New Atlantic Venture Fund III, L.P. et al v. Vir2us, Inc.

Filing 15

MEMORANDUM. Signed by Judge Sue L. Robinson on 6/29/2016. (nmfn)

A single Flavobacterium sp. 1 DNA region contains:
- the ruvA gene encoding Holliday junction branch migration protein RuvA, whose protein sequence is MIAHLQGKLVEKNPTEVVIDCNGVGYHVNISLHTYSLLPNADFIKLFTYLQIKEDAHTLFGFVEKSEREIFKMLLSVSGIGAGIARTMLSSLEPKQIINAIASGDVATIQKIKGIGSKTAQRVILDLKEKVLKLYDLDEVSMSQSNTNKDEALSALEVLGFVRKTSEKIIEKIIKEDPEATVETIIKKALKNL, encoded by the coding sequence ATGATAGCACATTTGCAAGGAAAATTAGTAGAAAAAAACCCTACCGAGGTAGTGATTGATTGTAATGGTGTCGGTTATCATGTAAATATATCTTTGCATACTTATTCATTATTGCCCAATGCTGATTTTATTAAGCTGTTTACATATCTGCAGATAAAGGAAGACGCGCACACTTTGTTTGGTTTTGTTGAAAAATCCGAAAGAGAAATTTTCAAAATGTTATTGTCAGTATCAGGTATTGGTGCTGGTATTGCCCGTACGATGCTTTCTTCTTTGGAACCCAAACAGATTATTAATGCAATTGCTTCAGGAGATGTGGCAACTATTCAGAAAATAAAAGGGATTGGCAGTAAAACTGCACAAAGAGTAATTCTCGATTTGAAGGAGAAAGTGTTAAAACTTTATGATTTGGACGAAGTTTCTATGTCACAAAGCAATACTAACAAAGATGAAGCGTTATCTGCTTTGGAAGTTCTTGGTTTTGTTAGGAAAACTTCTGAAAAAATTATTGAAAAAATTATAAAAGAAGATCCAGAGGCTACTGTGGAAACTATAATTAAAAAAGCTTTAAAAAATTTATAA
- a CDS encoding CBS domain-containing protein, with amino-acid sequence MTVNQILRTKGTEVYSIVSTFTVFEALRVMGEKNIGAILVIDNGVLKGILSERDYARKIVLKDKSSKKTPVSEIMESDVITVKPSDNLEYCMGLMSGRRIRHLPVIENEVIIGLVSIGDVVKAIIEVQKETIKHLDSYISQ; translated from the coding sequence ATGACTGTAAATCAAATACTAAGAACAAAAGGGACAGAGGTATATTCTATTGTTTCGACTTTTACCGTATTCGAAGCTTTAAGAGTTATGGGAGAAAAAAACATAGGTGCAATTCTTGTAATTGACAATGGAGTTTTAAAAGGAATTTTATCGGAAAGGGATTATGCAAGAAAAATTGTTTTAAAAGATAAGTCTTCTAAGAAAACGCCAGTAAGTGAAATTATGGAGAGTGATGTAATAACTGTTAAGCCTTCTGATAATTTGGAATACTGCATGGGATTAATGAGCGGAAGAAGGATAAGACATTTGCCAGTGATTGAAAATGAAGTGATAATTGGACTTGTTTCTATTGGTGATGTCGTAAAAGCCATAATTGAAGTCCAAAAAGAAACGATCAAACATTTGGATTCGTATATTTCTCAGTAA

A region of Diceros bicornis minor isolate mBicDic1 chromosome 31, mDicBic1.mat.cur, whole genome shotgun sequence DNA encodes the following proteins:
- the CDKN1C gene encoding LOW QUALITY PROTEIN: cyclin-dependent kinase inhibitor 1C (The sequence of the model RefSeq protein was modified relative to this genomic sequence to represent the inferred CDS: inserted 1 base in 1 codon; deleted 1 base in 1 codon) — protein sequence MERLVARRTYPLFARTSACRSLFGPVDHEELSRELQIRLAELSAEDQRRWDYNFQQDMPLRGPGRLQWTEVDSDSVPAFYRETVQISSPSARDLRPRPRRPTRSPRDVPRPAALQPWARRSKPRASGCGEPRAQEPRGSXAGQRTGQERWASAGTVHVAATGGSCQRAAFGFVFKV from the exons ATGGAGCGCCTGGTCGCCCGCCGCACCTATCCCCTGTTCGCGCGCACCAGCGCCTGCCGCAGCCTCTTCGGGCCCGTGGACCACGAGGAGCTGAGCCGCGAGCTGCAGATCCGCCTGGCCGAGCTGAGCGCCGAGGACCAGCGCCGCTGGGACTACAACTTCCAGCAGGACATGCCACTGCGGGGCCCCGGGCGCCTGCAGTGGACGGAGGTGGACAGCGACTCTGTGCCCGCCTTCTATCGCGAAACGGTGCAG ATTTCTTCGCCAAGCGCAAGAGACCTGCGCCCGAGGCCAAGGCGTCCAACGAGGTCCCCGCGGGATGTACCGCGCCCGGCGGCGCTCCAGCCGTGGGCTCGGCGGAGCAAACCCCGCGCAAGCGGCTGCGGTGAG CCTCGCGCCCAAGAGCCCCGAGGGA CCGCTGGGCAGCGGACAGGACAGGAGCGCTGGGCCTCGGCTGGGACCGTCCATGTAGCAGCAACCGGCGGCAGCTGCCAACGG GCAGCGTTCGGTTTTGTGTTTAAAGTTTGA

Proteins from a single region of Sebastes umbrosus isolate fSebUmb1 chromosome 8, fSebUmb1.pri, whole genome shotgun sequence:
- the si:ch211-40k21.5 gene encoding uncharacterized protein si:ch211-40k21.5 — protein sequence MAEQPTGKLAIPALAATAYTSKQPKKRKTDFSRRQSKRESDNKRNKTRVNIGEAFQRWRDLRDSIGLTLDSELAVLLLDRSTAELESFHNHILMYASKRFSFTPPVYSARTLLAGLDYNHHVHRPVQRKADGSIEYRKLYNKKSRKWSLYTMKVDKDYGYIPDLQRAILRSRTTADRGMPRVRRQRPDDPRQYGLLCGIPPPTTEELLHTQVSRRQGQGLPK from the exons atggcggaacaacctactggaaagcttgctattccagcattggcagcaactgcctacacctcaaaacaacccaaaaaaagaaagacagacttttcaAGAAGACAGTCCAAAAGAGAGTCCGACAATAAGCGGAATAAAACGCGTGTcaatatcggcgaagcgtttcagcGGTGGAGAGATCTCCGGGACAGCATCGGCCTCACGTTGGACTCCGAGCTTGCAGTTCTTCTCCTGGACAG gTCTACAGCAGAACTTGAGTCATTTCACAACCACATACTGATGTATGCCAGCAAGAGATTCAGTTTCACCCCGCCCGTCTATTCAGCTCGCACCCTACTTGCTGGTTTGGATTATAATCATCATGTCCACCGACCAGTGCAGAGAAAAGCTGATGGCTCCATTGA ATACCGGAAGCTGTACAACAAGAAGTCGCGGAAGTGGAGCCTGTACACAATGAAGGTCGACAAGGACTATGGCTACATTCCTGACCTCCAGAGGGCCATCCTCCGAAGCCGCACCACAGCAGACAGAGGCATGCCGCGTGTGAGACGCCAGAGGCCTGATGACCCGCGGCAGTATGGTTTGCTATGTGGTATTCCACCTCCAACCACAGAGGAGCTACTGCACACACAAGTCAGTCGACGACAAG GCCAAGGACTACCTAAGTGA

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IN THE UNITED STATES DISTRICT COURT FOR THE DISTRICT OF DELAWARE ) ) NEW ATLANTIC VENTURE FUND Ill, L.P., et al., ) ) ) ) Petitioners, Misc. No. 16-95-SLR ) ) ) ) v. VIR2US, INC., Respondent. ) VIR2US, INC., ) ) ) Plaintiff, ) ) ) ) v. INVINCEA, INC., et al., Civ. No. 15-162-HCM-LRL (E.D. Va.) ) ) Defendants. MEMORANDUM At Wilmington this ~day of June, 2016, having reviewed non-party petitioners' motion to quash three non-party subpoenas (D.I. 1), respondent's cross motion to compel (D.I. 4), and the papers submitted in connection therewith, the court issues its decision based on the following analysis: 1. Background. This case relates to three identical subpoenas ("the subpoenas") issued on or about March 4, 2016 pursuant to Rule 45 of the Federal Rules of Civil Procedure by the United States District Court for the Eastern District of Virginia, at the request of Vir2us, Inc. ("Vir2us"), and directed to primary contacts for New Atlantic Venture Fund Ill, L.P.; Harbert Venture Partners Ill, L.P; and Grotech Ventures Ill, LLC (collectively, the "non-party investors"), in care of their respective Delaware registered agents. 1 (D.I. 1, exs. A, B, C) The subpoenas request: (1) documents to be produced at Bunsow, De Mory, Smith & Allison LLP, located in Redwood City, California; and (2) the depositions of each non-party investor's corporate designee at Wilcox & Fetzer in Wilmington, Delaware related to the litigation pending before the Eastern District of Virginia 2 (the "underlying action"). 3 (Id. at 2) The nonparty investors move to quash the subpoenas or, in the alternative, for a protective order on the grounds that the subpoenas fail to comply with Federal Rule of Civil Procedure 26 and 45. (D.I. 1) Vir2us opposes the motion and files a cross motion to compel. (D.I. 4) 2. In the underlying action, Vir2us filed a complaint against lnvincea Inc. and lnvincea Labs LLC (collectively "lnvincea") on April 15, 2015 for infringing U.S. Patent Nos. 7,392,541 and 7,536,598 (together, the "patents-in-suit"). (Id. at 2) The patentsin-suit involve "methods and apparatuses for containing malware in a separate processing environment to prevent the malware from infecting parts of the computer system outside of the contained environment." (Id. at 3) Vir2us alleges lnvincea directly infringes "by making, using, and selling infringing software products," and indirectly infringes "by facilitating, instructing, and encouraging the deployment and use of the [above referenced software products] through technical and marketing literature, tutorials, presentations, and product demonstrations." (Id. at 5) lnvincea denied the 1 The non-party investors are each Delaware corporations with principal places of business outside of California. (D.I. 1 at 2) 2 Vir2us, Inc v. lnvincea, Inc. et al., Civ. No. 15-162-HCM-LRL (E.D. Va. 2016). 3 At this time, Vir2us has withdrawn its deposition requests. (D.I. 4 at 2) Vir2us maintains its request for documents and its motion to compel. 2 allegations and filed a counterclaim alleging that Vir2us infringes U.S. Patent No. 8,839,422. (Id.) lnvincea subsequently moved to dismiss the counterclaim. (D.I. 1 at 6) Vir2us opposes the motion to the extent lnvincea requests each party to bear its own costs and fees, alleging that lnvincea and its Board failed to conduct a proper pre-filing investigation. (D.I. 4 at 6) Vir2us also alleges that lnvincea continued with its counterclaim despite being aware that Vir2us was not infringing and that lnvincea's patent was invalid. (Id.) 3. Vir2us and lnvincea are competitors in the software market. (D.I. 5, ex 1 ~ 10) The non-party investors invested in the early stages of lnvincea. (D.I. 4 at 3) Principals for the non-party investors sit on lnvincea's Board of Directors. (Id. at 12) The nonparty investors are not competitors of Vir2us or lnvincea or other named parties in the pending litigation. (D.I. 1 at 3) 4. On September 1, 2015, lnvincea produced documents pursuant to a request for production, but excluded board meeting minutes and documents intended for investors or potential investors. (D.I. 4 at 7) On November 23, 2015, lnvincea assured Vir2us that it was not withholding documents, other than those which were classified or privileged. (Id. at 7) In March 2016, during a meet and confer with Dell, Inc. (lnvincea's business partner and investor), Vir2us became aware of the high probability that lnvincea had not produced all responsive documents and, more specifically, not all PowerPoint slides presented to potential investors for securing venture capital. (Id.) Vir2us and lnvincea dispute the relevancy of the slides. (Id.) lnvincea ultimately produced six presentations, but Vir2us contends there are significantly more, including the presentations which were presented to the non-party investors. (Id.) Vir2us initially 3 requested the production to be in California, but is willing to work with the non-party investors to find a more convenient location for the documents to be produced, such as Wilmington, Delaware. (D.I. 4 at 15) 5. Standard. Under Federal Rule of Civil Procedure 45, the court is required, on timely motion, to quash or modify a subpoena that: (i) fails to allow a reasonable time to comply; (ii) requires a person to comply beyond the geographical limits specified in Rule 45(c); (iii) requires disclosure of privileged or other protected matter, if no exception or waiver applies; or (iv) subjects a person to an undue burden. Fed. R. Civ. P. 45(d)(3)(A). 6. Under Rule 45, a party is permitted to request "production of documents, electronically stored information, or tangible things at a place within 100 miles of where the person resides, is employed, or regularly transacts business in person." Fed. R. Civ. P. 45(c)(2)(A). Rule 45 also imposes a duty on the party issuing the subpoena to "take reasonable steps to avoid imposing undue burden or expense on a person subject to [it]." Fed. R. Civ. P. 45(d)(1 ). The court is directed to "enforce this duty and impose an appropriate sanction ... on a party who fails to comply." Id. 7. Pursuant to Federal Rule of Civil Procedure 26, "[p]arties may obtain discovery regarding any nonprivileged matter that is relevant to any party's claim or defense and proportional to the needs of the case." Fed. R. Civ. P. 26(b)(1 ). The court may "consider[] the importance of the issues at stake in the action, ... the parties' relative access to relevant information, ... the parties' resources, the importance of discovery in resolving the issues, and whether the burden or expense of the proposed discovery outweighs its likely benefit." Id. Rule 26 permits a "court, for good cause, [to] 4 issue [a protective] order to protect a party or person from annoyance, embarrassment, oppression, or undue burden or expense." Fed. R. Civ. P. 26(c)(1 ). 8. Analysis. The non-party investors contend that the subpoenas impose an undue burden. More specifically, the non-party investors allege that Vir2us and lnvincea already possess the requested documents so there is no reason for the nonparty investors to be "forced to search for documents that may not exist, and ... would be unlikely to shed any new light." (D.I. 1 at 5) Vir2us disputes this statement and claims lnvincea failed to provide the requested information. When Vir2us requested all presentations made to investors and/or the Board, lnvincea produced six investor presentations and several board meeting presentations. Vir2us argues that there are additional documents in existence, especially in light of the fact that the presentations made to the non-party investors were not included in the initial document production. 9. The non-party investors further contend that Vir2us should request the information from lnvincea. As explained above, Vir2us initially requested the information from lnvincea to no avail. Based on lnvincea's redacted statements, the additional presentations and related information may no longer be in lnvincea's possession. 4 Vir2us alleges that the non-party investors should have received the presentations, board minutes, and other requested documents because of their roles as investors and board members. Since Vir2us maintains the importance and relevancy of the documents to its case, it argues that the subpoenas at bar are its only available option for obtaining the information. 4 Redacted statements made by lnvincea to the Eastern District of Virginia court regarding the requested information. (D.I. 11 at 5) 5 10. As to the non-party investors' argument that Vir2us's requests are expansive and overly broad, each request limits the documents and communications to specific topics. In this regard, the non-party investors argue that the document request for all communications related to the counterclaim is unnecessary as the counterclaim has been withdrawn. Although the status of lnvincea's counterclaim has not yet been resolved, 5 the court concludes that the request for "all" communications is overbroad, and should be limited to communications directed to the non-party investors from lnvincea. 6 11. The Third Circuit has held that the relevancy standard under Rule 26 is broad. Pacitti v. Macy's, 193 F.3d 766, 777 (3d Cir. 1999). The court, therefore, balances the relevance of the documents and Vir2us's need for them against the potential harm and burden placed on the non-party investors to comply with the subpoenas. Mannington Mills, Inc. v. Armstrong World Indus., Inc., 206 F.R.D. 525, 529 (D. Del. 2002). Vir2us has explained how the presentations and other documents will most likely contain highly relevant information necessary to support the issues of patent infringement and reasonable royalty damages in the pending action. (See D.I. 4 at 10, redacted) Based on this and Vir2us's offers to accommodate the non-party investors by 5 Vir2us opposed lnvincea's dismissal of the counterclaim to the extent that the parties are responsible for their own fees. The Virginia district court has held that the issue is under advisement. (D.I. 11 at 7) 6 Limiting all requests in this fashion also addresses the concerns the non-party investors have regarding the protection of their trade secrets. To the extent lnvincea's documents disclose their trade secrets, the non-party investors must produce a privilege log that would allow the court to assess any claim of privilege. The Virginia district court should resolve any privilege disputes. 6 moving the production location and withdrawing the depositions, the scales tip in Vir2us's favor. 12. The non-party investors' argument regarding the imposition of producing the documents in California has been resolved. Vir2us alleges its expectation was for the documents to be provided electronically or, in the event they were not, the parties would decide on a location at a later date. As the non-party inventors have brought this up in the motion to quash, Vir2us expressed in its reply that it "is amenable to the Court modifying the Subpeonas to "change the location to "Vir2us's Delaware Counsel's office in Wilmington, Delaware." (D.I. 4 at 15) As Vir2us points out, the non-party investors had not objected to being deposed in Wilmington, Delaware. (Id.) Unless the parties agree on a different place and time by August 1, 2016, the court orders the documents to be produced at Vir2us's Delaware counsel's office in Wilmington, Delaware. 7 13. Conclusion. For the reasons stated above, the non-party investors' motion to quash is granted in part and denied in part, and Vir2us's cross-motion to compel is granted in part and denied in part. An appropriate order shall issue. 7 The non-party investors point out that Vir2us served two subpoenas on incorrect parties but did not challenge service. 7